Deutsche Bank AG, Europe’s biggest investment bank by revenue, barred multi-party chat rooms at its fixed-income and currency trading businesses as regulators continued punishing banks for alleged rate-rigging.
The ban for employees working in fixed income took effect this week, Michael Golden, a London-based spokesman for the company, said by telephone today. Similar measures were taken in foreign exchange in February, he said.
Regulators are targeting traders’ electronic messages, using them as evidence of wrongdoing in their investigations into the manipulation of benchmark interest rates and foreign-exchange markets. UBS AG, Switzerland’s biggest bank, said last week that it is banning the use of multibank and social chat rooms at its investment-banking division.
The European Union’s antitrust regulator fined Deutsche Bank 725 million euros ($986 million) today for allegedly colluding to rig markets for financial derivatives denominated in euros and yen and based on the London and euro interbank offered rates. The fines for Deutsche Bank and five other firms totaled 1.7 billion euros, the largest-ever EU cartel penalties. Europe’s biggest lenders have racked up more than $77 billion in legal costs since the financial crisis.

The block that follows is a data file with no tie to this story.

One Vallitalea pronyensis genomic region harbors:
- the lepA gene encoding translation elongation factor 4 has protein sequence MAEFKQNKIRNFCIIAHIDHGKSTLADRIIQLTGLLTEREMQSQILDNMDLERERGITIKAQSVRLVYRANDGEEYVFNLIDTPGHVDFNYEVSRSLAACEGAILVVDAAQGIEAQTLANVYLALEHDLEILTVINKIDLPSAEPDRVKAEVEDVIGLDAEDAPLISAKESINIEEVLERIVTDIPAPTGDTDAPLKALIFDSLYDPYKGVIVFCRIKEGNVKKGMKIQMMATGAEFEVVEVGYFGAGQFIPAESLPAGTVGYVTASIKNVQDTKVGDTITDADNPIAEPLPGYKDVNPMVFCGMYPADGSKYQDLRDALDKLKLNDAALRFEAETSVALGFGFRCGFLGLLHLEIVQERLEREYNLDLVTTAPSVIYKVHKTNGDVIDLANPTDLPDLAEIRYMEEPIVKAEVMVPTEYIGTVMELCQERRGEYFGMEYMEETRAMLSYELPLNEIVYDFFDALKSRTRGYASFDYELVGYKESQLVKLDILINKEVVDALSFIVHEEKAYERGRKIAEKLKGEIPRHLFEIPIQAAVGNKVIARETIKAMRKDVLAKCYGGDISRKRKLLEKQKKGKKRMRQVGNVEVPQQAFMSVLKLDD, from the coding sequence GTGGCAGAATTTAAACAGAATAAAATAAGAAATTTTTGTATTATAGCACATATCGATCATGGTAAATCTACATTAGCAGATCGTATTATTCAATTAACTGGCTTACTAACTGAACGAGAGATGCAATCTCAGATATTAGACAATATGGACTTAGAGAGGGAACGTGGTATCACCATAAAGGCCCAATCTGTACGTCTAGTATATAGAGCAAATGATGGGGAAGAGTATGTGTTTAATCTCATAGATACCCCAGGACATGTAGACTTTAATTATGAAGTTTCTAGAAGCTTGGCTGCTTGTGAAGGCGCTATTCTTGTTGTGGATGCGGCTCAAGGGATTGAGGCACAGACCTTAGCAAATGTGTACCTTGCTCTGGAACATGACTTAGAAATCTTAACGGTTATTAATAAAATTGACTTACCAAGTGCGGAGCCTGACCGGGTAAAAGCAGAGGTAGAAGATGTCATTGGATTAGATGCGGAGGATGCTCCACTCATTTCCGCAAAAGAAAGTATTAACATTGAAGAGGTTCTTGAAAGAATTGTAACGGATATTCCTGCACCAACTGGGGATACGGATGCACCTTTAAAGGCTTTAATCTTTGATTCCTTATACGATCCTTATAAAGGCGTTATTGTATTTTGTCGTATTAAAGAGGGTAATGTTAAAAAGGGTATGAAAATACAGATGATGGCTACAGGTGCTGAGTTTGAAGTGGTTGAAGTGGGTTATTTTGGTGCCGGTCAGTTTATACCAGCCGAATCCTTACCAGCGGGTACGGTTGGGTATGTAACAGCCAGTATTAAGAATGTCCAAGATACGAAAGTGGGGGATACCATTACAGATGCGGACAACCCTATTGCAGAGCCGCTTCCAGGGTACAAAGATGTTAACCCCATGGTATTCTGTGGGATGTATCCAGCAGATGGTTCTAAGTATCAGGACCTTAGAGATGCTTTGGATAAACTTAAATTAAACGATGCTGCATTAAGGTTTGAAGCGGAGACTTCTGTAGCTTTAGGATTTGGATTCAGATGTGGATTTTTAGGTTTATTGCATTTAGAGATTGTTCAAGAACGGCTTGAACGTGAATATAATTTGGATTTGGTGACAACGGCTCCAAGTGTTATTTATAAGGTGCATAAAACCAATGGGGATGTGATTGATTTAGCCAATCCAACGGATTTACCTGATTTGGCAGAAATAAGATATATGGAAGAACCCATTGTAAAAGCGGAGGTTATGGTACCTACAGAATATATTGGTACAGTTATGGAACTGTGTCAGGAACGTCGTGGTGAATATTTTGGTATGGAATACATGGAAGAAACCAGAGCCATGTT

Deutsche Bank dropped 0.9 percent to 34.35 euros at 12:13 p.m. in Frankfurt, declining for the the third day and valuing the company at 35 billion euros.
JPMorgan Chase & Co., the biggest U.S. bank by assets, is weighing whether to bar chat rooms for communication with other firms, a person with knowledge of the matter said last month.
In February, Deutsche Bank fired five Frankfurt-based traders, who counted submitting rates among their responsibilities, for inappropriate communication with colleagues. Four of the men sued for wrongful dismissal and returned to work last month. It also fired two traders at the end of 2011 in connection with rates.
The bank said last year that its own internal investigation of alleged attempts to rig rates cleared current and former management board members of wrongdoing.
Bloomberg News reported in June that foreign currency traders at some banks said they shared information about their positions through instant messages, executed their own trades before client orders and sought to manipulate the benchmark WM/Reuters rates.
Deutsche Bank increased its reserves set aside for legal costs by 1.2 billion euros to 4.1 billion euros at the end of September from three months earlier. The company won’t have to make any “material” addition to reserves for today’s fine, it said in an e-mailed statement.